Die Hypertextidee entstand bereits 1945, d. h. kurz nach der Erfindung des Computers, aber noch vor dem Bau des ENIAC. Sie wird in der Regel zurückgeführt auf einen Aufsatz des damaligen wissenschaftlichen Beraters von Präsident Roosevelt, Vannevar Bush. In diesem Aufsatz, der 1945 in der Zeitschrift The Atlantic Monthly erschien, warnt Bush vor einer bevorstehenden Informationsexplosion und arbeitet einen Lösungsvorschlag aus. Dabei stellt er seine neue Idee dem bisher üblichen Erschließungs- und Retrieval-Verfahren, dem Indexieren, gegenüber:
Our ineptitude in getting at the record is largely caused by the artificiality of systems of indexing. When data of any sort are placed in storage, they are filed alphabetically or numerically, and information is found (when it is) by tracing it down from subclass to subclass. It can be in only one place, unless duplicates are used; one has to have rules as to which path will locate it, and the rules are cumbersome. Having found one item, moreover, one has to emerge from the system and re-enter on a new path. The human mind does not work that way. It operates by association. With one item in its grasp, it snaps instantly to the next that is suggested by the association of thoughts, in accordance with some intricate web of trails carried by the cells of the brain. It has other characteristics, of course; trails that are not frequently followed are prone to fade, items are not fully permanent, memory is transitory. Yet the speed of action, the intricacy of trails, the detail of mental pictures, is awe-inspiring beyond all else in nature. Man cannot hope fully to duplicate this mental process artificially, but he certainly ought to be able to learn from it. In minor ways he may even improve, for his records have relative permanency. The first idea, however, to be drawn from the analogy concerns selection. Selection by association, rather than by indexing, may yet be mechanized. One cannot hope thus to equal the speed and flexibility with which the mind follows an associative trail, but it should be possible to beat the mind decisively in regard to the permanence and clarity of the items resurrected from storage. Consider a future device for individual use, which is a sort of mechanized private file and library. It needs a name, and to coin one at random, "memex" will do. A memex is a device in which an individual stores all his books, records, and communications, and which is mechanized so that it may be consulted with exceeding speed and flexibility. It is an enlarged intimate supplement to his memory (Bush URL 1).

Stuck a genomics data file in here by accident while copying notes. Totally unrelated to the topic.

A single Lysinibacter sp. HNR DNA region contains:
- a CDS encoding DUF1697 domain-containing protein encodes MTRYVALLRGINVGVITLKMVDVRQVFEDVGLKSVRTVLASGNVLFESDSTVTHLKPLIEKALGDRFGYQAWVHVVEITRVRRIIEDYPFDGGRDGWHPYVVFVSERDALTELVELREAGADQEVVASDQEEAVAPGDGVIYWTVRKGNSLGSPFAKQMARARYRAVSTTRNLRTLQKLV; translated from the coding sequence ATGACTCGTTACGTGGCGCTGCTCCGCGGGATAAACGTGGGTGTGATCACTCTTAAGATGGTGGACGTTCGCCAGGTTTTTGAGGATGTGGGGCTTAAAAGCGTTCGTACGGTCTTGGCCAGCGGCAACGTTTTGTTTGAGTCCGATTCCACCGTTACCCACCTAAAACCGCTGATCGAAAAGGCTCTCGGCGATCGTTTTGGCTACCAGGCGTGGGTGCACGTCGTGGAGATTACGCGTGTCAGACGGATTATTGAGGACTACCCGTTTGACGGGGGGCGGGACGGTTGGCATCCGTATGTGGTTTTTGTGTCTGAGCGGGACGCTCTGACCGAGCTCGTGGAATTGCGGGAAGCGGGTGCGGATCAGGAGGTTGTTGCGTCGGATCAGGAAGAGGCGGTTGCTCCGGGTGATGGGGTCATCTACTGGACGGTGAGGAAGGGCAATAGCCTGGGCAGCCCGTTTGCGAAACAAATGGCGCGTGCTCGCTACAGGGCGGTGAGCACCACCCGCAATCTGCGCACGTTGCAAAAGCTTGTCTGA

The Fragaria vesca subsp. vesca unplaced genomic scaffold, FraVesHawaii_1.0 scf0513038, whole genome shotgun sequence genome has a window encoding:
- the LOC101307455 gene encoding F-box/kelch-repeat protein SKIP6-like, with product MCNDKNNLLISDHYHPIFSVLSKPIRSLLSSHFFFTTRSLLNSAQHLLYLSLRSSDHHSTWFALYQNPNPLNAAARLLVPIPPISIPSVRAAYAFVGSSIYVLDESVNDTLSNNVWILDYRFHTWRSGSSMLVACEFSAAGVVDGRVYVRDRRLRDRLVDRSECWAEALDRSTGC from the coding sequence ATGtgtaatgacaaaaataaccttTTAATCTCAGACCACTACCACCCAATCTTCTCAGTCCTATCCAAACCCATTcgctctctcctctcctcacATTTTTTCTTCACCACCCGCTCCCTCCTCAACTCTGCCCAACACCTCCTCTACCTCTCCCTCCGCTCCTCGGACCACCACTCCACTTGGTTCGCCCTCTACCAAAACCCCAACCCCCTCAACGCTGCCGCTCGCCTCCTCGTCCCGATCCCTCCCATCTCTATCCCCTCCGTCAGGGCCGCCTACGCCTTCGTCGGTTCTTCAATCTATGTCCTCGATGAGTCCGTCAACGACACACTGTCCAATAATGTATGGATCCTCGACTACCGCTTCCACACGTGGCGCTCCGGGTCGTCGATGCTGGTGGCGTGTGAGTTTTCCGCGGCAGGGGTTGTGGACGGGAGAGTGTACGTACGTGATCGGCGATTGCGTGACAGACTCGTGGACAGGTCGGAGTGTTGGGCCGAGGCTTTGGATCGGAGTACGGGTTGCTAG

Bush dachte dabei nicht an einen Computer, sondern stellte sich vor, daß ein derartiges Gerät auf Mikrofilm und Photozellen beruhen würde. Wichtig ist aber, daß mit Memex genau das verwirklicht werden sollte, was heute als Hypertext bezeichnet wird:
"...the basic idea of which [associative indexing] is a provision whereby any item may be caused at will to select immediately and automatically another. This is the essential feature of the memex. The process of tying two items together is the important thing" (Bush URL 2).